• Specialist Care Costs
    If you need any professional care while recovering from your injury, you might be able to claim the costs back.
  • Travelling Expenses
    If you need to travel to and from medical appointments or any other appointments linked to your injury, you could seek the cost of travelling back. You could also claim if you have to change travel arrangements. For instance, if you need to change your commuting to work plans because you’re unable to drive.
  • Medication Costs
    While the NHS is free, any prescriptions you need might have to be paid for depending on your circumstances. Therefore, you could also claim the cost of prescription medicines or over the counter treatments.
  • Lost Income
    If your injuries cause you to lose some income, you could ask for it back in your claim. That could be because you took time off for medical treatments or to recover and your employer didn’t pay full sick pay during that period.
  • Future Loss of Earnings
    In more serious cases, if your ability to work is affected by your injuries, you could claim for income that you’ll lose in the future. This could be because you’re unable to return to work at all or you have to change roles.

Special Damages

The heads of loss that cover financial losses listed above are known as special damages. They’re not used to punish the defendant but they’re available to claimants to ensure they’re not financially worse off because of the accident.

To claim special damages, it is a lot easier if you’ve kept copies of receipts or bank statements and write a log of why the expenditure was made and how it was linked to your accident.

Before you spend any money, it’s worth checking with your personal injury solicitor whether they think you could claim the cost back or not. This step could save you finding out later that you won’t get the cost back.

No Win No Fee Ear Injury Accident Claims

When considering personal injury claims, many people worry about the cost of using a solicitor. That’s completely understandable and it’s why our panel of accident claim solicitors work on a no win no fee basis.

A no win no fee agreement (legally known as a conditional fee agreement or CFA) allows more people to claim because it reduces the financial risk and means they don’t need to find funds to pay the solicitor at any point. That’s because:

  • You don’t pay an upfront fee.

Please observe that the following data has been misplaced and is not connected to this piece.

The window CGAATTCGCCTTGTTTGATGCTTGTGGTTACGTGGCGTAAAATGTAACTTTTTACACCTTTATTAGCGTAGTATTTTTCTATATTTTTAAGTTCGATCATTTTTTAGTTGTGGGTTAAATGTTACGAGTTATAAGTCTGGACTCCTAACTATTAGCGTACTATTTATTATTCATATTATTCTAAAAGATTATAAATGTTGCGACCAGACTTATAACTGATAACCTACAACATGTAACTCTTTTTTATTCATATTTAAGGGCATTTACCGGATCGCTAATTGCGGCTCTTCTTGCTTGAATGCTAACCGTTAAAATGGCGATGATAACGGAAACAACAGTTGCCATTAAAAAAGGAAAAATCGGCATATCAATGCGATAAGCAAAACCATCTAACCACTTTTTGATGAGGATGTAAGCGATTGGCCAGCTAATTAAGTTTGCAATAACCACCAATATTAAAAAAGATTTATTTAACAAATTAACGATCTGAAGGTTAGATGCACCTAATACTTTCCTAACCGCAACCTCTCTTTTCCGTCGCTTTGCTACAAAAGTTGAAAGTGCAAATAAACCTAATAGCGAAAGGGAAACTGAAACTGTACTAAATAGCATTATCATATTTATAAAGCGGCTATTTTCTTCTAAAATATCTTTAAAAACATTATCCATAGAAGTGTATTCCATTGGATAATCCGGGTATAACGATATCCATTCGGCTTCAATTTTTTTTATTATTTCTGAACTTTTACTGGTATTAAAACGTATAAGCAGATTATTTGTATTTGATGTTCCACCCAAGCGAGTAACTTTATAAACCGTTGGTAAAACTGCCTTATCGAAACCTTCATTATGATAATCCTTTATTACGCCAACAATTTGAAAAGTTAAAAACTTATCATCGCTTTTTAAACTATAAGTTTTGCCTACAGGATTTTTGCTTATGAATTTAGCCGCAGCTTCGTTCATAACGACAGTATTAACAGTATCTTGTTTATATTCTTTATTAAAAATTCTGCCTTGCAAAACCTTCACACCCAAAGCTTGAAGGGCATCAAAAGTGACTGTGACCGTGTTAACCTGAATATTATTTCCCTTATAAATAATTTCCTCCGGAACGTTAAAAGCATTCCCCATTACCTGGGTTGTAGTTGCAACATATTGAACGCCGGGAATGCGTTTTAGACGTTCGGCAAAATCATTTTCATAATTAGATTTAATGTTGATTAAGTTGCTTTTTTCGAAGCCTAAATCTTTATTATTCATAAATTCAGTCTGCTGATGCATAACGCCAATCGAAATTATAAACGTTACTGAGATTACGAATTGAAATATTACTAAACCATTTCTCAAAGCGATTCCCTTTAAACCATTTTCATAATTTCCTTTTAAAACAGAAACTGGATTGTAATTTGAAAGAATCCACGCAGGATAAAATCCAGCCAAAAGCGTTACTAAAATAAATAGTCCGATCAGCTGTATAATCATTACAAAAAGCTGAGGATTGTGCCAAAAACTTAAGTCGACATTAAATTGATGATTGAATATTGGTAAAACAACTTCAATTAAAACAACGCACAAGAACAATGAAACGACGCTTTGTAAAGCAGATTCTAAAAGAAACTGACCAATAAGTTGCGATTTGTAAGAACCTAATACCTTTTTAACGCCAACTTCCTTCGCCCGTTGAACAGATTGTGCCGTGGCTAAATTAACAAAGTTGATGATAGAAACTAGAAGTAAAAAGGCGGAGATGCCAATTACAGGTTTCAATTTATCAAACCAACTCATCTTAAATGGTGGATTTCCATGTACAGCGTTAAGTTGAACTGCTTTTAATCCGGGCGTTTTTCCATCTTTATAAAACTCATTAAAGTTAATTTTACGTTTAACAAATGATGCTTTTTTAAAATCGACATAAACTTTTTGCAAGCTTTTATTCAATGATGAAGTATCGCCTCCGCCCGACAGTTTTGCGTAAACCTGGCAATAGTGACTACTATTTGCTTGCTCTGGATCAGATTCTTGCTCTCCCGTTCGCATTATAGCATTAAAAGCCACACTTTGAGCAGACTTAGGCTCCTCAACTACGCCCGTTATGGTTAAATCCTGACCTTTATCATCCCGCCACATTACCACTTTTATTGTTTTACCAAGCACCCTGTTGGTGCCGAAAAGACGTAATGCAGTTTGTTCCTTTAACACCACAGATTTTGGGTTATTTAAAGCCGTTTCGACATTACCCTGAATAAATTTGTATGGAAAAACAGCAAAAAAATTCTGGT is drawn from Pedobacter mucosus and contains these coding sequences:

• You won’t pay anything if the solicitor loses the case.
  • If the case is won, the success fee used to pay the solicitor is deducted straight from your compensation.

This means, for many, the claim is a lot less stressful. They’ll know, from the outset, what success fee they’ll pay (capped at a small rate) and that they won’t need to pay that themselves as it’s taken from the compensation.

Why Choose Accident Claims UK To Handle Your Ear Injury Claim?

Accident Claims UK is happy to help with any claim for an ear injury. We have a team of friendly and professional specialists. They will happily provide you with free legal advice about your claim and provide a free assessment too. In the assessment, they’ll look at what happened, what evidence you have to support the claim and how the injuries affected you.

If they agree that you have a chance of winning compensation, they could introduce you to one of our panel of personal injury solicitors. If they take on your case it will be on a no win no fee basis.

The solicitor will be dedicated to trying to ensure you receive the right level of compensation for your injuries. They’ll use their experience (some have up to 30 years) and their understanding of UK legislation to try and answer any objections raised by the defendant’s legal team.

Contact Accident Claims UK

If you’d like to begin a claim for an ear injury caused by somebody else, you can contact us in a number of ways. You can:

  • Call us free on 0800 073 8801. Our expert advisors are waiting to answer your questions.
  • Send an email to office@accidentclaims.co.uk. We aim to respond as quickly as possible.
  • Use our live chat feature.
  • Or fill in this claim form to arrange for us to call you back when it’s more convenient.

Our telephones and live chat are available 24/7 so you will get a quick response whenever you call. Remember, we’ll assess your claim for free and answer any questions you may have. If we think you’ve got a chance of being awarded compensation, we could refer you to a no win no fee solicitor.

References And Related Guides

We hope you now know when you’re able to claim compensation for an ear injury and that this guide has proven useful. To help you further, we’ve linked to some more resources below.

Ear Injury NHS: An NHS guide about the symptoms and treatment of a perforated eardrum.

Road Traffic Accidents: Information that could be useful if you’re seeking ear injury compensation following an RTA.

Tinnitus: An NHS guide about the signs and symptoms of tinnitus.

Head Injury Claims: This guide will be useful if you’ve suffered any other type of head injury and are looking to make a personal injury claim.

Noise-Induced Hearing Loss in Great Britain: From 2017/18 to 2019/20, an estimated 17,000 workers had work-related hearing issues. From 2010 to 2019, there were 1,125 new cases of occupational deafness. Read the HSE’s page for more information.

What Are My Legal Rights After an Accident at Work?: Did you lose hearing because of your workplace? Find out more about your rights in our guide.

How to Claim Compensation for an Accident in a Public Place: Accidents can happen anywhere. If your ear injury occurred in a public place, read our guide today.  

Ear Injury Claims FAQs

What is the average settlement for hearing loss?

Settlement for hearing loss differs depending on factors such as whether or not it is permanent and whether the loss leads to full deafness. 

What are the two types of injury claims?

You can claim for general damages and special damages. General damages compensate you for physical and psychological pain and special compensate you for financial loss. 

What can I expect from a personal injury claim?

You should be prepared to provide medical evidence and other evidence. If you choose to use a solicitor, they would help you with this. 

Thank you for reading our guide to ear injury claims.